All projects


Directional centers









Home / News / Eventi / Airflow Management in Data Centers: Performance of the Raised Floor

Airflow and raised floor sealing

Management and control of air flows are essential for the optimal operation of machines in a data centre; inefficiencies in this regard can compromise operations due to inappropriate temperature regulation, increasing maintenance costs and energy consumption. For this reason, the integrity and correct installation of the raised floor are some of the most important aspects in an optimal underfloor air distribution system.

Possible causes of underfloor air leakage

Starting from the premise that the raised floor is designed to ensure efficient air distribution in the plenum, some conditions can interfere. The main factors that ensure the airtightness of the subfloor, and should therefore be carefully considered, are:


Ensure that the floor system is Class 1 according to EN 12825, which regulates panel dimensional tolerances.


The panel must be provided with edge trim, which is essential for sealing the gap between the floor panels. Its absence can in fact cause significant air leakage.

Columns and stringers, which form the support structure for the panels, must be equipped with gaskets. The perimeter of the room is often a major source of depressurisation. It is essential to ensure that the system provides for the use of an appropriate gasket to guarantee airtightness on the room perimeters.


Correct installation is a prerequisite for the airtightness of the subfloor, and should therefore be carried out by professionals. During maintenance, on the other hand, care must be taken not to damage or displace the gaskets of the stringers and pedestals; if damaged, replace them.

aerazione a pavimento data center


In order to quantify the level of a raised floor’s air leakage under optimal conditions, a laboratory test was carried out using a standard configuration of modules and their substructure.

Specifically, the mockup – consisting of 4 panels 600x600mm and 500mm high – was placed in an airtight chamber and sealed around the perimeter. A fan was fitted to the airtight chamber by a duct to supply airflow into it at different air pressures. The controller allowed to vary the airflow rate and maintain a constant rate for a while sufficient to obtain readings of airflow rate and pressure.

Air leakage test raised floor
Test has been performed following the British Standard guidelines for Raised Floors. The section P.3.14 is the reference for air leakages test and section T.6.00 is specifically the test method for its rate evaluation.

Four tests with a different assembly of the panels were performed:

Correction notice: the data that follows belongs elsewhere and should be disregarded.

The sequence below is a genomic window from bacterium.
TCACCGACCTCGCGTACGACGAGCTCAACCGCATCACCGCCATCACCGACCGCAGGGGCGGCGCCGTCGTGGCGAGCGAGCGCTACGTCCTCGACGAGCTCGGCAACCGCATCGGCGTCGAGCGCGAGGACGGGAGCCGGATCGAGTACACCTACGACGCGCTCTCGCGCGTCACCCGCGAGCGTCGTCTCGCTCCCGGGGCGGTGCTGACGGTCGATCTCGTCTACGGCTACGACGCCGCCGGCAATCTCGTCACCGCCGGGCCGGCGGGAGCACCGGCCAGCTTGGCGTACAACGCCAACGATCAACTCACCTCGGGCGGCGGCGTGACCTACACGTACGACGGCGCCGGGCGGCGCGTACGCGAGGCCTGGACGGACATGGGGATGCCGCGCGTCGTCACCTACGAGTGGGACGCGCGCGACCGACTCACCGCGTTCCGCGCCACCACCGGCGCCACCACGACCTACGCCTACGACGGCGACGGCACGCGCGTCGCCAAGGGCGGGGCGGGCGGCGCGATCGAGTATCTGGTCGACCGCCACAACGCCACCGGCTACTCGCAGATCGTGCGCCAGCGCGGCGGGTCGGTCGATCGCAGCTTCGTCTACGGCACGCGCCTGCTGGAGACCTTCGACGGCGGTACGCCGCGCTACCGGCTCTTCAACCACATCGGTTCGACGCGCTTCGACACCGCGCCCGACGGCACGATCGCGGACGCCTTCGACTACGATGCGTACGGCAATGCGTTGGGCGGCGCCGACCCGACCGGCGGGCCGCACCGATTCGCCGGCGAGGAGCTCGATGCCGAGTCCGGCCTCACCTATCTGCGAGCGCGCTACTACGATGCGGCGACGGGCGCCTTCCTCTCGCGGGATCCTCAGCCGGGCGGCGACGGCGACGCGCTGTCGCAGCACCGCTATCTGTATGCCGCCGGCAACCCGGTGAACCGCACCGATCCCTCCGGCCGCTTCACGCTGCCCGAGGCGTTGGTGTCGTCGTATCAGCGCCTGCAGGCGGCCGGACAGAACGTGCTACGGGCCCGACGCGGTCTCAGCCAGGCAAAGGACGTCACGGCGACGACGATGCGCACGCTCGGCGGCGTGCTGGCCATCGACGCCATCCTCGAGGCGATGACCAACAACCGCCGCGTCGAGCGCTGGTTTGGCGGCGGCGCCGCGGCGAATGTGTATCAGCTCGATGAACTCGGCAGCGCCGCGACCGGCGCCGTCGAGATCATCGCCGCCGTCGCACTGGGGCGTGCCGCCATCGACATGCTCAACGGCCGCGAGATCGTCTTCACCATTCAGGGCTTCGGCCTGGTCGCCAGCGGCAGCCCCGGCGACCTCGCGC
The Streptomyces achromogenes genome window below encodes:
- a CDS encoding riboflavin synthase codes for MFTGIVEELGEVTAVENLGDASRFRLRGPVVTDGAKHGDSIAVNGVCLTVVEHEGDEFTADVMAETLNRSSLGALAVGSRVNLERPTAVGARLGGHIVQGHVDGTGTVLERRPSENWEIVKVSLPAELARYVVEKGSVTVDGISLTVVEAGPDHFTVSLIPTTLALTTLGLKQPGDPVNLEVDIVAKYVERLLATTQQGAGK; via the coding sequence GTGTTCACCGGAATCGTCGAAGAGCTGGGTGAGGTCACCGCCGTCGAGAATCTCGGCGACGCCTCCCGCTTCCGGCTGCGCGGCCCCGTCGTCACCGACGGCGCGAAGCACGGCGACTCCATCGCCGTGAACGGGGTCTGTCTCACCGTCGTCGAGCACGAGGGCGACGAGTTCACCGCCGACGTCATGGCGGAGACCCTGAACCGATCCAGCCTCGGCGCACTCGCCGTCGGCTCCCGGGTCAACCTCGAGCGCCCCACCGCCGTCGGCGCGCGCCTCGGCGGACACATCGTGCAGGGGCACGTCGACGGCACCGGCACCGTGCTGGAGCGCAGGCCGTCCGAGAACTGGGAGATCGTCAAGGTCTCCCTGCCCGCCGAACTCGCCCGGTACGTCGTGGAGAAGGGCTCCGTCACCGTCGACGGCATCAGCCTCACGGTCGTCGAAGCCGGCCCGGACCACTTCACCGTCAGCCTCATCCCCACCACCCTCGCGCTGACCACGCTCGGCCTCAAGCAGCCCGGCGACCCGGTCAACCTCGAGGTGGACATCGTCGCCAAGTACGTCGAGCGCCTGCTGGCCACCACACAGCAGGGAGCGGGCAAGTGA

– test with zero gap between panels: aluminum adhesive was used to close all panel gaps;

– test in standard installation mode: panels were positioned normally, as it happens on site;

– test with a 0.3mm panel gap;

– test with a 0.6mm panel gap.


The purpose of the last two test configurations was to simulate the use and condition of the access floor over time.

For each test the air leakage rate was measured and calculated as litre per second per meter length of joint in the range of pressure 0 – 120 Pa (limit of performance of the apparatus).

The test included a preliminary smoke test to verify the good installation of the access floor between the panels and along the perimeters of the walls. Pressurised smoke was then diffused into the plenum to make any air leaks due to faulty construction or incorrect pipe connections immediately visible.


The test confirms that the raised floor designed and installed properly ensures optimal plenum pressurisation, avoiding leaks and consequent inefficiencies.

For reference, the pressure under the floor at which the panels theoretically begin to rise is equal to the weight of the panel per unit area. For example, for the PG6ALV panel (calcium sulphate core, steel bottom covering, vinyl finishing) is approximately 500 Pa.

Data centre cooling systems, forecasts and conclusions

Data Centres are currently a rapidly expanding sector, driven by the integration of artificial intelligence. Indeed, next-generation data centres will have to offer ever-increasing computing, processing and data storage capacities, while implementing efficiency and sustainability.

In this regard, we would like to point out an interesting article by Cosimo Verteramo, Life Science & High Tech Division Director of Deerns Group, which comprehensively explains this trend.

Given the large amount of data to be processed, with the consequent increase in energy consumption, it becomes essential to take action to improve the efficiency of cooling systems.

Nesite, with more than 60 years of experience in the sector, guarantees optimal pressurisation of its underfloor ventilation systems, which can be supplemented by joints sealing (Labfloor system). In addition, the company’s commitment to sustainability is confirmed by the most authoritative international certifications, such as FSC, EPD, CE Marking, Cradle to Cradle.

Design. Develop. Done. by Megiston - Agenzia web e digital marketing a Padova e VicenzaMegiston
This site is protected by reCAPTCHA and the Google Privacy Policy and Terms of Service apply.